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Logan Square, Humboldt Park, Avondale

Century-Old Grace Church In Logan Square To Hit The Market At $1.59 Million

The move to sell marks the end of a years-long debate over the future of the struggling church.

Grace United Methodist Church at 3325 W. Wrightwood Ave.
Mina Bloom/Block Club Chicago
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LOGAN SQUARE — The nearly 110-year-old Grace United Methodist Church will soon hit the market at an asking price of $1.59 million.

Eric Rojas of Kale Realty, the church’s broker, said he expects the listing to go up sometime next week.

The move to sell marks the end of a years-long debate between church leaders, preservationists and neighbors over the future of the struggling congregation.

Like other churches in the neighborhood and across the city, Grace United Methodist Church, at the corner of Wrightwood and Kimball avenues, has been suffering financially due to years of deferred maintenance and shrinking membership.

Church leaders have been talking about the possibility of selling the church for years.

In 2017, the leaders devised a plan to tear down part of the building and build apartments on the land, but that plan never advanced.

“They couldn’t find a partner. It wasn’t feasible,” Rojas said.

Preservationists were against that plan. They argued the church is an irreplaceable fixture in the community, which shouldn’t be replaced — even partially — with a new apartment building.

Other neighbors agreed, saying they didn’t want to see a developer swoop in and replace the church with luxury housing.

Empty churches are being converted into high-end homes and arts venues all over the city. In Logan Square, the former Evangelical church at Kimball and Wrightwood avenues was converted into an elite circus school and an 1880s-era church at 2445 W. Washtenaw Ave. was converted into a home.

Last fall, church leaders at Grace assembled a “building assessment team” to vote on whether or not to sell the church in its entirety. The group said for 15 years they had explored possible solutions that would’ve allowed them to stay, but nothing had ever materialized.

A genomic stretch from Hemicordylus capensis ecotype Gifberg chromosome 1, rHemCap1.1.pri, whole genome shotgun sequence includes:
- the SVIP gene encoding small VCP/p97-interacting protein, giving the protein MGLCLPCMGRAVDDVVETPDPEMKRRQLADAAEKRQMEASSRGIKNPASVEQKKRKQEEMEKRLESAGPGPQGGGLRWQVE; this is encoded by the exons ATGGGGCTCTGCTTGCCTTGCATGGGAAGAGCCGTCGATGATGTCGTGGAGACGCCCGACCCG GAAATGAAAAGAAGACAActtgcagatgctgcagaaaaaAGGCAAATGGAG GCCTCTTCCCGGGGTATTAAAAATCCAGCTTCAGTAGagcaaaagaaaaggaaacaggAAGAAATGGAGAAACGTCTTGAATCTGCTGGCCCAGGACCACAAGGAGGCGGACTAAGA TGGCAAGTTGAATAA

Now, by putting up the church building at 3325 W. Wrightwood Ave. for sale, the church leaders are letting the new owners decide what to do with the site.

“They’ve been thinking about this for a long time and reviewing lots of options,” Rojas said of the decision.

The church isn’t so historically significant that it’s protected from demolition, but Rojas said both the church leaders and preservationists want to see the building remain in tact. Many are hoping another church or organization will simply move in.

“Everyone would like to see [the church] be reused. That’s what we hope for, but I couldn’t tell you ultimately what will happen,” Rojas said.

It’s possible a developer could buy the church, tear it down and build beyond the current zoning parameters, but that developer would first need a zoning change, and approval from Ald. Carlos Ramirez-Rosa (35th) and the community, which could be difficult to secure given how many in the area favor a reuse project.

Ramirez-Rosa stands with preservationists on the issue. Last year, he told Block Club, “I personally love our historic churches. If I were an individual attending my own community meeting, I would be pushing for the preservation for the church.”

Grace United Methodist Church was the first English-speaking church in the neighborhood when it was established in 1904.

The congregation tore down the original building and constructed the current building in 1910. The church added an addition with classrooms, a gymnasium and a meeting area in 1925.

During the white flight of the 1950s and ’60s, the church lost many of its members as neighborhood demographics shifted heavily toward a majority-Latino population, according to former pastor Mark Schol.

“Going into the ’70s, ’80s and ’90s our church continued to shrink because we weren’t able to reach out to the community like we wanted to,” Schol previously said.

Selling would allow the church community find a new home in the neighborhood, a place to grow their membership, church leaders have argued.

“The one asset we have as a poor old church is that we happen to have some land,” church member Colin Taylor said at a community meeting in 2017.

According to Rojas, the addition, built in 1925, is not for sale — only the church building itself is. Rojas said the addition is owned by the church, but wasn’t able to provide further explanation.

Attempts to reach church leaders were unsuccessful Wednesday.

Check out more photos of the church:

Credit: Courtesy of Eric Rojas
The sanctuary at Grace Church.
Credit: Courtesy of Eric Rojas
The entryway at Grace Church.
Credit: Courtesy of Eric Rojas
The room next to the sanctuary at Grace Church.
Credit: Courtesy of Eric Rojas
A stairwell inside the church.
Credit: Courtesy of Eric Rojas
The basketball court at Grace Church.

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